Florida Passes Franchise Reform

Florida Passes Franchise Reform
July 1, 2007

Steven Titch

Steven Titch is a policy analyst focusing on telecommunications, Internet and information... (read full bio)

Florida became the latest state to embrace statewide video franchise reform in May, a move supporters say will accelerate competition, stabilize prices, and add value to cable TV and broadband offerings in the Sunshine State.

Gov. Charlie Crist (R) signed the bill, the Consumer Choice Act of 2007 (HB 529), on May 21 after it passed by margins of 117-1 and 30-3 in the Florida House of Representatives and Senate, respectively. The bill becomes law effective July 1.

Any local franchise agreement that does not correspond to the terms created for statewide franchises will be considered void under the new law. Any incumbent or new entrant into the market will be allowed to apply for a statewide franchise as of July 1, regardless of the terms or status of its local agreements. The new law contains no build-out requirements.

Municipalities will still be able to collect local taxes on cable services. Under current Florida law, municipalities do not collect franchise fees as they do in other states. Instead, they collect a Communications Services Tax levied at a uniform rate on all telecom providers.

Limiting Fees

The new law allows local communities to require permits and limited fees for use of rights-of-way, and it allows them to charge "reasonable" rents for use of public lands and buildings based on "fair market value." However, cities cannot charge different carriers different rates for the same access.

The law also calls for new entrants to provide the same number of public, educational, and government (PEG) channels to a community as the incumbent, and a minimum of two if there are no PEG channels at present. The municipality itself is required to fill each PEG channel with an average of 10 hours of programming per day.

Ending Barriers to Entry

Florida is the third state this year to set up a process that allows new cable TV competitors to apply for a "franchise"--ostensibly government authorization--to launch service anywhere in the state. Until now, new entrants in Florida had to negotiate franchises with individual cities, towns, and municipalities, a time-consuming and expensive process critics say presented a barrier to entry.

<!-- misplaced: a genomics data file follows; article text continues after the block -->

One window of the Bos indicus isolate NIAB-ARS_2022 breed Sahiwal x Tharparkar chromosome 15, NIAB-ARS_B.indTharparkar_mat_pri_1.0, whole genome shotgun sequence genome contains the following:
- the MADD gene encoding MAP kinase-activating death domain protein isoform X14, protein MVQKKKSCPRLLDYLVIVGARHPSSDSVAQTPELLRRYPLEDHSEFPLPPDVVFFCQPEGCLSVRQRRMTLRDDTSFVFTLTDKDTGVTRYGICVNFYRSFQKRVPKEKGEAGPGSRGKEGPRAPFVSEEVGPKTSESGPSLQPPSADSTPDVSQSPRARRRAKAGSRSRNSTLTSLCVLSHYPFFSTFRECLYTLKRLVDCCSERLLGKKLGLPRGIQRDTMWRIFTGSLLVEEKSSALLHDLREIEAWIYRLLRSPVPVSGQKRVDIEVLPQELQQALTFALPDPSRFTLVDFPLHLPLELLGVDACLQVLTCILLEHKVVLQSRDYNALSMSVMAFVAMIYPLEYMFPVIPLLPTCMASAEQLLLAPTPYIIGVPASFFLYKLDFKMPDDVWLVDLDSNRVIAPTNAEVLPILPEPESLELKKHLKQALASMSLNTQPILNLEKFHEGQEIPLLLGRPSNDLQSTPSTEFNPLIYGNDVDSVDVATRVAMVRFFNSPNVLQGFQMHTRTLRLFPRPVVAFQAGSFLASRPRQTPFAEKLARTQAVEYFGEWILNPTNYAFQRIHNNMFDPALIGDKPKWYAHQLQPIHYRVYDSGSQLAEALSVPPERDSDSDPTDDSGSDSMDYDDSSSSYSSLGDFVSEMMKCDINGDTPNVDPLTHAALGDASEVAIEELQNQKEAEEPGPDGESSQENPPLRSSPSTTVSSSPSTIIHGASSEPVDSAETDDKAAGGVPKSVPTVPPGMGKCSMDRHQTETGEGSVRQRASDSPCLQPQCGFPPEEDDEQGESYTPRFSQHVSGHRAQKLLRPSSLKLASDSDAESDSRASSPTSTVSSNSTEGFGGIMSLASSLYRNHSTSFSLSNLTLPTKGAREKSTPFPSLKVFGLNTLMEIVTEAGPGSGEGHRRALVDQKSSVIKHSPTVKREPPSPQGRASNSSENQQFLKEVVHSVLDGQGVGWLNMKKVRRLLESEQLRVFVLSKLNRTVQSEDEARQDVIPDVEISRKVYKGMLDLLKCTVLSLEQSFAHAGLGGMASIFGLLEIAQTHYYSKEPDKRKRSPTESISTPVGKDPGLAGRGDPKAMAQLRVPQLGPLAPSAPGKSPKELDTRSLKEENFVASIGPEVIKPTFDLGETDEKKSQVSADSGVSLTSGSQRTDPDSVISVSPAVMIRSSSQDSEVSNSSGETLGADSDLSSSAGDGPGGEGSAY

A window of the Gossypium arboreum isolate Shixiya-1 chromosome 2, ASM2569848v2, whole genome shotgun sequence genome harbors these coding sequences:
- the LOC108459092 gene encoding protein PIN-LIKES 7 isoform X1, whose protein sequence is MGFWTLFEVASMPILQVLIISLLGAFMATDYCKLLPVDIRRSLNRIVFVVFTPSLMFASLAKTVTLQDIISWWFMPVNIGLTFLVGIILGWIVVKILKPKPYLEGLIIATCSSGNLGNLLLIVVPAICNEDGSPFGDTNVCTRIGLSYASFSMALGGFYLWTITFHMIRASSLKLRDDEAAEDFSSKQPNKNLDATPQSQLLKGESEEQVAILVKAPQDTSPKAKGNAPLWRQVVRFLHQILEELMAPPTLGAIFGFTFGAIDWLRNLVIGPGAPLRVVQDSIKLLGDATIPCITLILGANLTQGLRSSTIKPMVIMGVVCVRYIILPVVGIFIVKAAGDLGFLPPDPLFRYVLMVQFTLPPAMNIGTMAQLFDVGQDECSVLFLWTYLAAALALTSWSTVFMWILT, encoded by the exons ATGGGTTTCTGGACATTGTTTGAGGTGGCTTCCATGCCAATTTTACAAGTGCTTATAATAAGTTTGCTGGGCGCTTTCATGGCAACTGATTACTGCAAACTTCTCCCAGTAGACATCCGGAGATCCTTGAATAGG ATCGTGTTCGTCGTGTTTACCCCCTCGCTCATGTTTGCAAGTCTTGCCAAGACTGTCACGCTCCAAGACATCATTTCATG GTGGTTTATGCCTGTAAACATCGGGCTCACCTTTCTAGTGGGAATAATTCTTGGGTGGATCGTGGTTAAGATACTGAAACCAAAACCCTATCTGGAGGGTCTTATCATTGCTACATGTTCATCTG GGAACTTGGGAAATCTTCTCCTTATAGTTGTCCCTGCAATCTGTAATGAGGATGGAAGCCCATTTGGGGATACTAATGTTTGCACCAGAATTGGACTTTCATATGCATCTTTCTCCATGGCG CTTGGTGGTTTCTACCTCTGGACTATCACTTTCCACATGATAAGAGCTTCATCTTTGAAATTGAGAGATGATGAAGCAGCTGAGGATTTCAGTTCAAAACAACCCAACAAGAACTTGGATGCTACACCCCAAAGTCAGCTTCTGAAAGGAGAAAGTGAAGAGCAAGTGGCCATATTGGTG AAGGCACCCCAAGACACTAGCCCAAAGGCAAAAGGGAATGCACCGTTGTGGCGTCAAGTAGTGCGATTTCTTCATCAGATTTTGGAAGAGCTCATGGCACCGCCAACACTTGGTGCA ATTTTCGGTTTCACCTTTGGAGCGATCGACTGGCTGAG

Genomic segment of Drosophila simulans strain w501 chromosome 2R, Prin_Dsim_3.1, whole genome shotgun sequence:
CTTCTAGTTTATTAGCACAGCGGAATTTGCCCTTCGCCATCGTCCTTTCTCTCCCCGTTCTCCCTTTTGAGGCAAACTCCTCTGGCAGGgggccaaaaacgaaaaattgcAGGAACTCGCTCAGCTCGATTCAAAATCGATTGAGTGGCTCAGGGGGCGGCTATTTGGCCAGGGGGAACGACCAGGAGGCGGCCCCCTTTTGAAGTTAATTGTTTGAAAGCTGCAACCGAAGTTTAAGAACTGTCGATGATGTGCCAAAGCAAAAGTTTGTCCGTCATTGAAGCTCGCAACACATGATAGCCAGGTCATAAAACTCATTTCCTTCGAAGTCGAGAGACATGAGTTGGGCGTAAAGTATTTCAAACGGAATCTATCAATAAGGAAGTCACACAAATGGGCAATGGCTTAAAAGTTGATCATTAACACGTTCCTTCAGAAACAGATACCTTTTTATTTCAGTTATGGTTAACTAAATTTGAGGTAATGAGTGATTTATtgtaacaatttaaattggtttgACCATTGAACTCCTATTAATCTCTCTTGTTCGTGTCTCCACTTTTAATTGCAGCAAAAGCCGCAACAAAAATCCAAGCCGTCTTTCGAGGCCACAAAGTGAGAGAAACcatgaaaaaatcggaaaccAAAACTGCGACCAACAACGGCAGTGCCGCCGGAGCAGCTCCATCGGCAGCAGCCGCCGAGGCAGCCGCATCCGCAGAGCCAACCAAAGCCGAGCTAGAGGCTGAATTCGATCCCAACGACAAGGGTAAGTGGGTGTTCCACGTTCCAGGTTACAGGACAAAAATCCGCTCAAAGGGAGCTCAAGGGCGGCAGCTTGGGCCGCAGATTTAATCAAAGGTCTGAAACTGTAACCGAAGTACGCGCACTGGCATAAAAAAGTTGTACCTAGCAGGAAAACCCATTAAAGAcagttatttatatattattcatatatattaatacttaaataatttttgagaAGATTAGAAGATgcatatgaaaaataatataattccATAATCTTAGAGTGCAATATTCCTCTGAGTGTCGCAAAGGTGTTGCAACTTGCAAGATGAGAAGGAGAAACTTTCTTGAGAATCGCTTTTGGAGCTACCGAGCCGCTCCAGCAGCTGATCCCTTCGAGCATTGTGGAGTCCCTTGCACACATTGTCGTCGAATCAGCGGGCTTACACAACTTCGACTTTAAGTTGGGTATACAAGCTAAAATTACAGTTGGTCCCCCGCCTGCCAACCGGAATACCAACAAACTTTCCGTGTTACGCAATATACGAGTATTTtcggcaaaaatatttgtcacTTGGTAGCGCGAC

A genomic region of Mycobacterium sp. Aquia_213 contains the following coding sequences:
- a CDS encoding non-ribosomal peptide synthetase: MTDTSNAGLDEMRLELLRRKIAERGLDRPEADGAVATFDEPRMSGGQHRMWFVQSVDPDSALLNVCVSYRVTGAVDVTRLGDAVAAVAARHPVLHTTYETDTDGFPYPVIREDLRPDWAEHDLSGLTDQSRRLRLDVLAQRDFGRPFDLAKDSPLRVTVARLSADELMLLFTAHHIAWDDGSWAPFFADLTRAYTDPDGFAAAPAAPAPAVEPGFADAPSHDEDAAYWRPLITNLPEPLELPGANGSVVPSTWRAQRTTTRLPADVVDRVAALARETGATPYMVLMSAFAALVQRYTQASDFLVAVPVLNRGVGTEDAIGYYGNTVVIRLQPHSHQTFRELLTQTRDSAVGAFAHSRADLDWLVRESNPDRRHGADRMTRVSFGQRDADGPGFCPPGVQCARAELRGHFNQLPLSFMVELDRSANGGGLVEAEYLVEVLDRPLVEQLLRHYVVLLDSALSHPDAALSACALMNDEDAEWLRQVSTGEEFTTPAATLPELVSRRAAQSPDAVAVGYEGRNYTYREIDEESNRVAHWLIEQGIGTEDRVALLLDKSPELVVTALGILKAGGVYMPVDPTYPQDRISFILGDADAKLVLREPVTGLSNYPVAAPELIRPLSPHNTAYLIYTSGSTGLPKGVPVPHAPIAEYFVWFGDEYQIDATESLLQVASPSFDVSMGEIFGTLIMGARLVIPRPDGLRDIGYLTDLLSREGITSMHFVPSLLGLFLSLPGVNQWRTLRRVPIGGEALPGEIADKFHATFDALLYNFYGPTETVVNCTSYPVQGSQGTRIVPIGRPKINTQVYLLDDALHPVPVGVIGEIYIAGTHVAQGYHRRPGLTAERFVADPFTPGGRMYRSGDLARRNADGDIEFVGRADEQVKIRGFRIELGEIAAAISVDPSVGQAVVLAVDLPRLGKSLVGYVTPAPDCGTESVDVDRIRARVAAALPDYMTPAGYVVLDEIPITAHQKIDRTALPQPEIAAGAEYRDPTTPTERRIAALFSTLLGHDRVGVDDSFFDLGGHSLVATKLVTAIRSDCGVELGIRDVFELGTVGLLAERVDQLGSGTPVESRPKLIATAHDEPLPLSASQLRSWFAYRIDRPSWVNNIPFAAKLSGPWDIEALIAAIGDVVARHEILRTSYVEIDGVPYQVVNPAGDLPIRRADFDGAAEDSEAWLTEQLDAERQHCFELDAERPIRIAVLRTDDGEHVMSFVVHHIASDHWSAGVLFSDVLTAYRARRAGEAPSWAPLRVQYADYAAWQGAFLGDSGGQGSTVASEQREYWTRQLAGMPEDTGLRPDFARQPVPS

Lawmakers in Georgia approved a franchise reform bill in April by votes of 166-2 and 52-2, respectively, in the state House and Senate. Missouri passed similar legislation in March. (See "Franchise Reform Bills Snowball in the States," IT&T News, May 2007.)

In Tennessee, lawmakers in May withdrew a franchise reform bill because it lacked votes to pass, ending any franchise reform action in the Volunteer State this year.

As in Missouri, the Florida effort took two years. A 2006 franchise reform bill died in committee.

"Starting from zero, they couldn't get it done," said Rob Johnson, vice president of federal and state campaigns at FreedomWorks, a free-market organization that supported franchise reform efforts in both states. "But when they came back this year, they had a head start. They had familiarity with the issue."

Competition Nets Benefits

The measure's success may also have been due in part to the fact that some Florida consumers were already seeing the effect of cable competition firsthand, even without franchise reform. The growing demand for cable alternatives sparked Verizon's entry in 2006 in Manatee, Sarasota, and Tampa, where the company rolled out its fiber-optic-based FiOS service last year.

Bright House Networks, the Tampa cable incumbent, responded by discounting prices. Comcast, the incumbent in Manatee and Sarasota, refrained from raising prices in 2006, holding the line on an annual increase for the first time in a decade.

At press time, video franchising bills were under consideration in the state legislatures of Illinois, Iowa, Massachusetts, New York, Utah, Washington, and Wisconsin.


Steven Titch (titch@heartland.org) is senior fellow for IT and telecom policy at The Heartland Institute and managing editor of IT&T News.


For more information ...

Florida's Consumer Choice Act of 2007 (HB 529), http://www.myfloridahouse.gov/Sections/Documents/loaddoc.aspx?FileName=_h0529er.doc&DocumentType=Bill&BillNumber=0529&Session=2007

John Skorburg, James Speta, and Steven Titch, "The Consumer Benefits of Video Franchise Reform in Illinois," Heartland Policy Study No. 112, April 2007, http://www.heartland.org/Article.cfm?artId=20871

Steven Titch

Steven Titch is a policy analyst focusing on telecommunications, Internet and information... (read full bio)